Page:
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Community meetings wrap up with much on schools’ to-do list
By Deangelo McDaniel
The Decatur Daily

Daily photo by Jeronimo Nisa
Lorelei Bachuss was the youngest participant in the “We Know, We Can” community meeting Tuesday night at Austin High School, which brought in almost 70 residents ready to voice their opinions of the Decatur City Schools System.

The last of four community meetings to discuss the future of Decatur City Schools brought some of the first strong opposition to a single, consolidated high school.

It also generated a strong voice of concern about the graduation rate and the need for more parental involvement in the school system.

Almost 70 residents attended the event Tuesday night at Austin High School, and they praised the system for holding the meetings.

"Putting together these programs means the system is not satisfied where they are, and this is good for Decatur," Don Schaffer said.

Attendees were divided into groups, and one was more than halfway through its session when a facilitator encouraged its members to dream big — with no financial restraints.

"If money is no object, we need to keep two high schools," Ray Cain said.

He suggested the board start by building a new Decatur High and renovate Ogle Stadium.

Cain said the system should complete its plans for another academic wing at Austin and construct a football stadium the school can call its own.

His comments came after another person said high schools are community centers, and the board has to strike a happy medium to avoid consolidation.

Austin High teacher Cindy Hunt said she didn't care if Decatur had one or two high schools as long as the curriculum prepares students to compete globally.

"Every child that graduates better be ready to do education after high school," Hunt said. "Whatever configuration we have, we need to support what the data drives."

Bill Jordan, a retired plant manager and school volunteer, said some form of education will be required after high school.

"Plants will be looking for employees with 12-plus," he said. "That plus may be a six-month training course, but none will accept just a high school graduate."

Jordan also raised concern about Decatur's 68 percent graduation rate, which is one of the lowest in the area and four points below the state average.

"We can't accept this," he said. "We've got to be at least at 85 percent."

The school system didn't reach its goal of hearing from 1,000 city residents in person, but the number of people offering input will increase because of an online survey.

Decatur City Schools Foundation Executive Director Jesslyn Reeves said residents can take the online survey through Dec. 31.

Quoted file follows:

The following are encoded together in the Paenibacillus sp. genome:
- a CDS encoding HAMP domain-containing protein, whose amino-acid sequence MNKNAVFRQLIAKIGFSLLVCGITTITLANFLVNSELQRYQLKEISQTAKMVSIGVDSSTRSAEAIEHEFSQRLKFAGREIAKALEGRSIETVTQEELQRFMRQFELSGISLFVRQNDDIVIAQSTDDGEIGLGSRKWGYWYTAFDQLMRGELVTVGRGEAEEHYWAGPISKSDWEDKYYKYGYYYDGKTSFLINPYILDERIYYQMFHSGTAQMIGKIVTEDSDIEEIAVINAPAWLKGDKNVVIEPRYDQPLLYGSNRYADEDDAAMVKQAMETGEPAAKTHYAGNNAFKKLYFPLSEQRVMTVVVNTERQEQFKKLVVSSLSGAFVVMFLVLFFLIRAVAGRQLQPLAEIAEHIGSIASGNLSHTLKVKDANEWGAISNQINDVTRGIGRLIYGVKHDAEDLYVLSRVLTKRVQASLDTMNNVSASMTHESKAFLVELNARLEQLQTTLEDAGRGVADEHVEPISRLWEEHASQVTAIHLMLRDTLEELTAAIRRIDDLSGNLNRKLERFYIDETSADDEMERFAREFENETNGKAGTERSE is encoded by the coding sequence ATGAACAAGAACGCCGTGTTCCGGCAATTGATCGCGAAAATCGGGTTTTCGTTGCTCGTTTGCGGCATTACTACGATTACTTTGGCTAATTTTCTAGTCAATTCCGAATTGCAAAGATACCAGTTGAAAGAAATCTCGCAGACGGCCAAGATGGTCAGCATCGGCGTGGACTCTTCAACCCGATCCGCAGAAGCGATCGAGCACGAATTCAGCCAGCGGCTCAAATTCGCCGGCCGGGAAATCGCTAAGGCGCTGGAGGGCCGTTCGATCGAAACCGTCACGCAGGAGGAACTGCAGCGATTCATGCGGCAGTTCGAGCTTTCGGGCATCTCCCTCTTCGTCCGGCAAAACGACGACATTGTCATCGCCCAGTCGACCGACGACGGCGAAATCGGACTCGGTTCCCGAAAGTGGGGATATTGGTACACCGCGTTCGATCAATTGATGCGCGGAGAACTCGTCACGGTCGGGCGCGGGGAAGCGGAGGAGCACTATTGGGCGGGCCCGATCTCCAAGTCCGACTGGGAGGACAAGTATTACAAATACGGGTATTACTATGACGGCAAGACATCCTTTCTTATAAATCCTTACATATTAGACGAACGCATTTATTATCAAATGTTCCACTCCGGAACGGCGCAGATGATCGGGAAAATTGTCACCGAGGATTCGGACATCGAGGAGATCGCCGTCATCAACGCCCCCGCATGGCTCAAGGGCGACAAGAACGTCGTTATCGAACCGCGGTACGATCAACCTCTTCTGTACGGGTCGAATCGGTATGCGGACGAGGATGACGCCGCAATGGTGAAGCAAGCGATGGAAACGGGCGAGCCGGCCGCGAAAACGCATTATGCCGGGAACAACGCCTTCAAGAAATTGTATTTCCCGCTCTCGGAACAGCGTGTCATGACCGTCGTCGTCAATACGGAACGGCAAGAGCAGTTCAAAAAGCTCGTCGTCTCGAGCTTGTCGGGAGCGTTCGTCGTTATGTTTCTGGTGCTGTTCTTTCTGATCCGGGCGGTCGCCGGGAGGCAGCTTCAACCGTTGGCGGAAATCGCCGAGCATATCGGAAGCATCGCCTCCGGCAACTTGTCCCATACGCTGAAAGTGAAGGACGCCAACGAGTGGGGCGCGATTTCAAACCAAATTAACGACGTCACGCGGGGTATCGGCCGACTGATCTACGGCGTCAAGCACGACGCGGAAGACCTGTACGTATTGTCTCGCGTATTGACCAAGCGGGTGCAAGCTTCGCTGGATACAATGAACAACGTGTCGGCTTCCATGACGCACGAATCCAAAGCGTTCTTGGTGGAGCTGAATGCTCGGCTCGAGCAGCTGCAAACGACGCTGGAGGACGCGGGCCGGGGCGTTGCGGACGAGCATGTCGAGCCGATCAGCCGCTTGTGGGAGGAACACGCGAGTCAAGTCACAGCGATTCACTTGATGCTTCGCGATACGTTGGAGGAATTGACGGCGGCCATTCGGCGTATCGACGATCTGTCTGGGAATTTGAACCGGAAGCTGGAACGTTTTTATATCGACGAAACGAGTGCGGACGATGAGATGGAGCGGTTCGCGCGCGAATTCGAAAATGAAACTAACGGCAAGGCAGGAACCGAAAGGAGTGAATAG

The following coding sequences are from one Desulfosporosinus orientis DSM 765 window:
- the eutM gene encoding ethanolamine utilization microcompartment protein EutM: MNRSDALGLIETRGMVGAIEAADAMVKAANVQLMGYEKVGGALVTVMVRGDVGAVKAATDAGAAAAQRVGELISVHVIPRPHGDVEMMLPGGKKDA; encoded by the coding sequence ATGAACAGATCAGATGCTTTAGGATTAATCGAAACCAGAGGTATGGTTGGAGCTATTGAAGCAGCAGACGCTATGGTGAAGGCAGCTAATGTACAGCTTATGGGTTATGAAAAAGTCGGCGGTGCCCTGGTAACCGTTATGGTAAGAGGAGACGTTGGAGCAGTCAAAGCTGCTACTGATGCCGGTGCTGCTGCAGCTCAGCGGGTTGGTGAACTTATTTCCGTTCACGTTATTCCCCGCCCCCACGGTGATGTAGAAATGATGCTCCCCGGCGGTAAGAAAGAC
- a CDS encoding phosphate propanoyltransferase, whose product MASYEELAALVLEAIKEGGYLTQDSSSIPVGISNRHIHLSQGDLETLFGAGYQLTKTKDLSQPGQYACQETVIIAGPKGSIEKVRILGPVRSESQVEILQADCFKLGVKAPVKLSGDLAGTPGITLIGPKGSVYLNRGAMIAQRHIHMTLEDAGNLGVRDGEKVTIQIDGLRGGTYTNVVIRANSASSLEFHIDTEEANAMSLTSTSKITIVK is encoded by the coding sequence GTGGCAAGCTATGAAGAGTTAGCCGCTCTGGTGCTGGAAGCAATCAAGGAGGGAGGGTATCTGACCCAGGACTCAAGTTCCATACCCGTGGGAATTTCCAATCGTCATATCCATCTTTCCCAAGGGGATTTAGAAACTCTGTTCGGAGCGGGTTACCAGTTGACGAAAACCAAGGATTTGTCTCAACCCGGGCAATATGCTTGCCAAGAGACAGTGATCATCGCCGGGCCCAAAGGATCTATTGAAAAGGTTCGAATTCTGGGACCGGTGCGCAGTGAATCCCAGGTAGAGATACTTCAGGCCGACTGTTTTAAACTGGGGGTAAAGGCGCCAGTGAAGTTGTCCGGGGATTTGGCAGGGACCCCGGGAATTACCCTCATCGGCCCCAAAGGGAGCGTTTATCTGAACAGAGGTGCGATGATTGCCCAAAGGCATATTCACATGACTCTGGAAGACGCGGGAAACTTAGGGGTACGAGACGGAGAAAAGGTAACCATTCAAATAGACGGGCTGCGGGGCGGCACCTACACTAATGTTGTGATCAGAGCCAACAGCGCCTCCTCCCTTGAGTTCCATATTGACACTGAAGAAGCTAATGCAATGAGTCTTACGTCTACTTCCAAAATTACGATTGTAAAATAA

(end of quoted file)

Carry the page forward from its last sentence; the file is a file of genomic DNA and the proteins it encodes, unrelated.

About 450 residents attended the meetings, although some attended each meeting. Reeves said she expects another 300 to take the survey.

Superintendent Ed Nichols said an outside consultant will compile the information and present it during the board's Jan. 8 meeting. He said the results of a facilities study will be complete by them.

"We're going to form a strategic team that will be from a cross-section of the community," Nichols said. "This group will look at the data and help us prepare a strategic plan for the school system."

Online survey

If you did not attend one of the "We Know, We Can" community meetings, your voice can still be heard. The same questions posed during the four meetings can be answered online at www.surveymonkey.com/s/weknowwecan.

What they said

Question: What do you like about Decatur?

Responses: Strong community support for schools; recreational opportunities; big enough, but not too big; downtown growth; distance from airport; distance from first-class medical facilities; closeness to river; college in downtown; city's potential; no urban sprawl; diversity; industrial base; open to newcomers.

Question: What do you like about the schools in Decatur?

Responses: Superintendent Ed Nichols; no conflict among elected leaders; magnet schools; open to newcomers; robotics program; course variety; system prepares students for college; extracurricular activities; teachers.

Question: What do you want Decatur to look like in five, 10 or 15 years?

Responses: Thriving small town with retirement atmosphere; residential development on river; population of 70,000-plus; major decrease in poverty level; good-paying jobs; more college graduates coming back; industrial growth; volunteerism up; crime rate down; fine arts center expanded; recognition of unique ecosystem; adequate housing for young professionals; 20 fewer title-pawn shops on Sixth Avenue; buried utility lines on Sixth Avenue; more green spaces; tear down middle schools without windows; better roads; move railroad tracks so city can become one; convention center; more bike trails; entire city with Wi-Fi.

Question: What do you want the Decatur City Schools to look like in five, 10 or 15 years?

Responses: Graduation rate at 85 percent; technical school; two high schools; better technology; system that meets everyone's needs; all schools following "seven habits" concept.

Question: What will it take to get all these things we want in our community and for our schools?

Responses: Leadership; money and dedication; parental commitment; true belief that we can do this; relentlessness; jobs; intelligent allocation of available money; patience and vision; more public forums; more community pride; more government involvement; property tax increase.

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